Together with attorneys from Zuckerman Spaeder and J.R. Wyatt Law, in a lawsuit filed on August 25, 2020 in federal court in Philadelphia, Edward Stone Law is representing two Black retired NFL players, Kevin Henry and Najeh Davenport, who claim that the NFL deliberately manipulated ex-players’ “cognitive function” test scores in a way that made it less likely that Black ex-players would receive benefits under the landmark 2016 concussion settlement.

Davenport, who played seven years for the Green Bay Packers, Pittsburgh Steelers and Indianapolis Colts, and Henry, who played 8 years for the Pittsburgh Steelers, say that the NFL violated federal law in processing claims under the settlement by using different sets of data for Black and White players. This “race-norming,” which is not required by the NFL-sponsored settlement agreement, has made it much more difficult for Black retirees to receive compensation for cognitive impairment under the settlement – undercutting one of the main purposes of the deal.

The two players have asked the federal court overseeing the settlement to make clear that the NFL cannot use harmful “race-normed” scores when assessing eligibility for retiree benefits. In a separate filing, they have asked that the NFL pay damages to Black ex-players who were subjected to the illegal practice.

“The NFL’s administration of the settlement created a ‘Black’ door and a ‘White’ door for benefits, in which former players with identical test scores get different treatment – solely on the basis of race,” said Cy Smith, a Zuckerman Spaeder LLP partner and lead counsel for the players. “This approach was not required by the settlement and the NFL is fully aware of its discriminatory impact on Black players. The NFL has a choice to make: live up to its word and treat Black players like their lives matter, or continue pushing them aside.”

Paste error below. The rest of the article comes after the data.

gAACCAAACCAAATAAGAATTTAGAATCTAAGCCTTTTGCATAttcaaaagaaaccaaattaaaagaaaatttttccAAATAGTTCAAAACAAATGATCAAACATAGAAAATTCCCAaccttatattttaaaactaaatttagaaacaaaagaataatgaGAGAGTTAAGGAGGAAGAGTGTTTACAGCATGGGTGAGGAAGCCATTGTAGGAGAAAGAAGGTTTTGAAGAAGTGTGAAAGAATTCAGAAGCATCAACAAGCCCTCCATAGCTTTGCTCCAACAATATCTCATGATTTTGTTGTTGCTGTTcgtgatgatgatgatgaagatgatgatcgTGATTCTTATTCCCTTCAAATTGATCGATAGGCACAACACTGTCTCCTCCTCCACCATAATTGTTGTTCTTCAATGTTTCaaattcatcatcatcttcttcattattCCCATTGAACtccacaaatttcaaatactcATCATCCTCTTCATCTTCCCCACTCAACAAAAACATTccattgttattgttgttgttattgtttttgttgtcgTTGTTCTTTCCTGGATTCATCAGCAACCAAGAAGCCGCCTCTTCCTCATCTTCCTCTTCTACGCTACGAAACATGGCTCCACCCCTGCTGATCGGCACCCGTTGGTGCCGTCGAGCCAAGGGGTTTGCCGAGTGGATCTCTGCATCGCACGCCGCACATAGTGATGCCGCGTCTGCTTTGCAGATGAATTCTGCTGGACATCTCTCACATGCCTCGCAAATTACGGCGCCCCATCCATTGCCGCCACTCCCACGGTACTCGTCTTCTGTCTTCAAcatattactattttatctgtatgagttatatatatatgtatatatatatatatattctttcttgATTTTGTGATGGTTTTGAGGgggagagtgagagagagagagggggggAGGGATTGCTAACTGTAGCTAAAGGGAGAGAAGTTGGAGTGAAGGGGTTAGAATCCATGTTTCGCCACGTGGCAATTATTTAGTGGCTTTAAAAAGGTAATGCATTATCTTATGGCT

The NFL’s use of race-norming is explained in the lawsuit: “When being evaluated for the Qualifying Diagnoses of Neurocognitive Impairment, Black former players are automatically assumed (through a statistical manipulation called “race-norming”) to have started with worse cognitive functioning than White former players. As a result, if a Black former player and a White former player receive the exact same scores on a battery of tests designed to measure their current cognitive functioning, the Black player is presumed to have suffered less impairment…The NFL’s actions were designed to, and did, make it far more difficult for Black retirees to receive benefits…”

The lawsuit can be viewed here (pdf), and the motion for relief can be viewed here (pdf).

The retired players are represented by Cy SmithAitan GoelmanSteve HermanDavid ReiserEzra Marcus and Megan McKoy of Zuckerman Spaeder in Baltimore and Washington, D.C., as well as Justin Wyatt of J.R. Wyatt Law and Edward Stone of Edward Stone Law, both in New York.  The existing NFL concussion case is Kevin Turner, et al. v. National Football League, et al., No. 2:12-md-02323-AB (E.D. Pa.), and the new case is Kevin Henry, et al. v. National Football League, et al. (E.D. Pa.).

A four year long lawsuit by 318 former National Hockey League (NHL) players reached a settlement in November 2018. The settlement will reportedly provide the settling players with free neuropsychological tests, up to $75,000 for treatment, and up to $20,000 in cash per player.  A “Common Good Fund” will also be established to assist other players in need. The Washington Post quoted this from the league: “The NHL does not acknowledge any liability for any of Plaintiffs’ claims in these cases,” the league said in a statement. “However, the parties agree that the settlement is a fair and reasonable resolution and that it is in the parties’ respective best interests to receive the benefits of the settlement and to avoid the burden, risk and expense of further litigation.”  Unlike the NFL settlement, this was not a class action settlement.  The lawsuit consisted of just 146 plaintiffs, along with another 172 who retained counsel.  The settlement has a 75 day “opt-in” period, and requires judicial approval.